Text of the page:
Cellulose microfibril orientation and cell shaping in developing guard cells of Allium: The role of microtubules and ion accumulation

Planta
B A Palevitz, P K Hepler

Abstract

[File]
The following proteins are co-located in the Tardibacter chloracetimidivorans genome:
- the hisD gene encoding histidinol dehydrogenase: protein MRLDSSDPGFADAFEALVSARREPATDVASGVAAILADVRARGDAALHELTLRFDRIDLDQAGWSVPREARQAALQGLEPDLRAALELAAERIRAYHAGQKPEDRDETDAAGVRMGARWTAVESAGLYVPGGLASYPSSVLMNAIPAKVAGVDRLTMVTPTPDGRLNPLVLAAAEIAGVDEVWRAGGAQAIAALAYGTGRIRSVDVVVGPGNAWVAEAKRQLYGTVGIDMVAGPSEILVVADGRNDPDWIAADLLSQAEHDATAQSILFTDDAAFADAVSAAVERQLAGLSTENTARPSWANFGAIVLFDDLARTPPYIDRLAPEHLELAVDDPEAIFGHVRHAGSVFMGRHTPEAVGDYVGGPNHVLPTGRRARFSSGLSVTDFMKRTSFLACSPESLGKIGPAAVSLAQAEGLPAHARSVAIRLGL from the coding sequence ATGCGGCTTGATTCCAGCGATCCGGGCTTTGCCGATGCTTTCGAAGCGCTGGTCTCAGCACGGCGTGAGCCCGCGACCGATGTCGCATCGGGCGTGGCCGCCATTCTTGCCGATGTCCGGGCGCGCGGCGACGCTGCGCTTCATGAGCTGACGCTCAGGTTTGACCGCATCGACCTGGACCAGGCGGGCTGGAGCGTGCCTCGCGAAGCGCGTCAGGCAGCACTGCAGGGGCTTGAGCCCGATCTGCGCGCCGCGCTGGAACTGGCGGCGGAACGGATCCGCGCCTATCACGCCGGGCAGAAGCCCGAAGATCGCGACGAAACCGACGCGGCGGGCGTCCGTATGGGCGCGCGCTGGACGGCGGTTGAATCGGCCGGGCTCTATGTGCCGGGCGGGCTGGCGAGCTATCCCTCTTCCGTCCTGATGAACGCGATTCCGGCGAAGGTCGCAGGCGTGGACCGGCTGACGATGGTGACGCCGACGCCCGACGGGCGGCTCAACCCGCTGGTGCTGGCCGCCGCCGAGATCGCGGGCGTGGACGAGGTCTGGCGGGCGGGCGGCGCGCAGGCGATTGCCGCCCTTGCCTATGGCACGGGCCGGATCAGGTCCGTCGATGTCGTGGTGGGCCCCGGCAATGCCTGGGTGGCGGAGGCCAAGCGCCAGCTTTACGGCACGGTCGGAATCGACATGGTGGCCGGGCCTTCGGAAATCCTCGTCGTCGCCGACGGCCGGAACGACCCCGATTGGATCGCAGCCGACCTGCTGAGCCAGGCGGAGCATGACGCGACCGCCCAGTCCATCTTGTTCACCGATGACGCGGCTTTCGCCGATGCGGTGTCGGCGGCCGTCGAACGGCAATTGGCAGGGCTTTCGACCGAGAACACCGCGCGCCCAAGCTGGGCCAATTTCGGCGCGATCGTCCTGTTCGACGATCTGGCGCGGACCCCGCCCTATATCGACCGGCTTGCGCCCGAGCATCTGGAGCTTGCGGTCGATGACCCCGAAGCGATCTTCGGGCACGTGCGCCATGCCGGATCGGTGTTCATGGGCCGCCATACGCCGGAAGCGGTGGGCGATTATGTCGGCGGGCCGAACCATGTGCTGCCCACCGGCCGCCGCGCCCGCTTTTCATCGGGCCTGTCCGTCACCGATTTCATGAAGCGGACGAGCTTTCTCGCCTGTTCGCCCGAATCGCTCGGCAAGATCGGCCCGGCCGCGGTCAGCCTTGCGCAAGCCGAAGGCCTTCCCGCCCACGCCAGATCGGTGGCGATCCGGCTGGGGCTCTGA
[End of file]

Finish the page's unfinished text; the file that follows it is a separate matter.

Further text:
The role of microtubules and ions in cell shaping was investigated in differentiating guard cells of Allium using light and electron microscopy and cytochemistry. Microtubules appear soon after cytokinesis in a discrete zone close to the plasmalemma adjacent to the common wall between guard cells. The microtubules fan out from this zone, which corresponds to the future pore site, towards the other sides of the cell. Soon new cellulose microfibrils are deposited on the wall adjacent to the microtubules and oriented parallel to them. As the wall thickens, the shape of the cell shifts from cylindrical to kidney-like. Studies with polarized light show that guard cells gradually assume a birefringence pattern during development characteristic of wall microfibrils radiating away from the pore site. Retardation increases from 10 Å when cells just begin to take shape, to 80-100 Å at maturity. Both microfibril and microtubule orientation remain constant during development. Observations on aberrant cells including those produced under the influence of drugs such as colchicine, which leads to loss of microtubules, abnormal wall thickenings and disruption of wall birefringence, further support the role of microtubules in cell shaping throu...Continue Reading

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